Bagshot - England new-boy Brad Barritt hopes having played in some of the world's most intimidating grounds will stand him in good stead when he makes his Test debut against Scotland at Murrayfield.
The Durban-born back was one of three new caps named in the first England team of acting head coach Stuart Lancaster on Thursday, along with fellow Saracens centre Owen Farrell, who at 20 is one of the rising stars of the English game.
No matter what the state of the respective sides, Scotland at Murrayfield is always a tough match for England.
Even though they travel to Edinburgh this year as the Six Nations champions, Saturday's match will see England trying to win at Scotland's headquarters for the first time since 2004.
But the 25-year-old Barritt believes he's ready for the challenge, having played in some hostile venues with both South Africa's Sharks and Saracens, with whom he won the English Premiership title last season.
"If I were picking South Africa, it would definitely be playing in Pretoria against the Bulls," Barritt, told reporters at England's training base here on Thursday.
"In European rugby I would say (French side) Clermont which was a great atmosphere but definitely hostile. I would pick those two so far.
"Another one playing in the Super 14 playing against the Waikato Chiefs (in New Zealand) with the guy with the electric handsaw. You have really just got to take it all in and soak up the atmosphere.
"We are expecting a hostile welcome - it is just about performing on the field."
British passport-holder Barritt's inclusion again raises the vexed issue of whether England are sufficiently 'English'.
For example, Saturday's 1st XV features another South Africa-born player in lock Mouritz Botha, with Dylan Hartley, born in New Zealand, at hooker.
Barritt's parents were originally from Rhodesia (now Zimbabwe) and moved to South Africa the year before he was born.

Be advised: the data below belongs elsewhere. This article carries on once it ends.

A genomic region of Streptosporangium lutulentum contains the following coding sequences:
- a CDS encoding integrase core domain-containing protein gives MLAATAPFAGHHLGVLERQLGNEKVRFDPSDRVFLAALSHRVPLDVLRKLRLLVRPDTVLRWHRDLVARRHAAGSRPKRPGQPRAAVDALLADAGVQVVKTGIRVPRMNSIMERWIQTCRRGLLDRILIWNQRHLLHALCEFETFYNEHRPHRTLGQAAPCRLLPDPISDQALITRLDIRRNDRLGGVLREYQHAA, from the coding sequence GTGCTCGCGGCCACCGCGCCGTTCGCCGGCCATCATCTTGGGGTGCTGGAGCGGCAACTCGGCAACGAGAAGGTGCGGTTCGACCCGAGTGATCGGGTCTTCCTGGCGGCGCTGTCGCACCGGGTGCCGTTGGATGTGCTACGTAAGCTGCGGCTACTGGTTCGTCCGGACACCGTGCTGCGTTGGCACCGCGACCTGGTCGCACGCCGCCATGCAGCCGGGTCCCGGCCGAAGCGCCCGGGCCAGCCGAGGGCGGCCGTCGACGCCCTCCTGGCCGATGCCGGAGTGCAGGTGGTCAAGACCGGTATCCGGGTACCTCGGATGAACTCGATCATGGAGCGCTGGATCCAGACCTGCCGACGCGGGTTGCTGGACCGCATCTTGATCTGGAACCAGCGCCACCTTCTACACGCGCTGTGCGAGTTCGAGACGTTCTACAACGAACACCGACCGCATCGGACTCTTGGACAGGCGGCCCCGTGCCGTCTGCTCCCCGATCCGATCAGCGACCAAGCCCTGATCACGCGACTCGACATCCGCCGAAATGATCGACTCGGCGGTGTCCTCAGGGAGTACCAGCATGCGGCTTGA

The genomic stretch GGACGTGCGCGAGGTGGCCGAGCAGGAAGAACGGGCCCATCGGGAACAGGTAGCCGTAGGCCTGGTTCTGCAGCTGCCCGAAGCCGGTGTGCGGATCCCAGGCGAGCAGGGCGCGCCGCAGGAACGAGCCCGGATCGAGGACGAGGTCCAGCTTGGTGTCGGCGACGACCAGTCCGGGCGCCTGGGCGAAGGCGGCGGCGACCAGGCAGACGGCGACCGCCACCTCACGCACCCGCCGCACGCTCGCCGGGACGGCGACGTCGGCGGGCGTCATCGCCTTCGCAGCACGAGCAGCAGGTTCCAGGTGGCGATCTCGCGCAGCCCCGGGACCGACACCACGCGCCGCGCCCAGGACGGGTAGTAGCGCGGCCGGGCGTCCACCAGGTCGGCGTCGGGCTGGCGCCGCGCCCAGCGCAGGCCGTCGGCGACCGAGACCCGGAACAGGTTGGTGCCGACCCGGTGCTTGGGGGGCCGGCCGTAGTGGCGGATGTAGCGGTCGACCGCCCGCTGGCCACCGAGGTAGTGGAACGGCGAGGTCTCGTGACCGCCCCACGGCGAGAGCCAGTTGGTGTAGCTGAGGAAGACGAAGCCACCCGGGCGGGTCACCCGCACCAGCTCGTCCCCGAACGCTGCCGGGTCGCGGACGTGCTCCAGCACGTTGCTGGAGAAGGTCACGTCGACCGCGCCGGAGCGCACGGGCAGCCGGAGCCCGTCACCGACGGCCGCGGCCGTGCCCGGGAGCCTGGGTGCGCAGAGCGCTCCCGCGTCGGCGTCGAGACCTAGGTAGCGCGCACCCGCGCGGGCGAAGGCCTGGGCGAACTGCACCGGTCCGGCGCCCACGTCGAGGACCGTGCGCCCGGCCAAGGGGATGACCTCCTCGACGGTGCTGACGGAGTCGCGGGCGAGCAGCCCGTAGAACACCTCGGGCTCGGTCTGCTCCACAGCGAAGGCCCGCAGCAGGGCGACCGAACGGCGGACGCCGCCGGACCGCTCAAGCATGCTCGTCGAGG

However, his grandparents were from England, with his grandfather representing English Universities.
Lancaster has set great store by 'playing for the shirt' and Barritt insisted the pride he felt at having the red rose on his chest was no different than if he'd been born and brought up in England.
"To pull on a Test jersey is the ultimate for a player, it is something you dream about as a kid. It will be an immensely proud moment for me and my family to represent England," said Barritt, who is set to have several relatives cheering him on from the stands at Murrayfield.
The task of settling into Test rugby for Barritt should be made slightly easier by having three fellow Saracens alongside him in the backs at Murrayfield, with Lancaster recalling flyhalf Charlie Hodgson and wing David Strettle as well as handing a debut to Farrell.
"We are blessed in the squad with 32 really talented individuals and Owen and I are going to make our debuts together," said Barritt, one of the best defensive midfielders in the Premiership.
"Having Charlie and Strets in the backs means it is a great day for Sarries. But if were to be playing with anybody else I would be just as proud and just as content going into the game."
As to whether Farrell can handle the pressure, Barritt was in no doubt.
"I am sure he will take to it like a duck to water. You have seen in the past 18 months that any obstacle that has come his way, he has embraced it and taken on the challenge."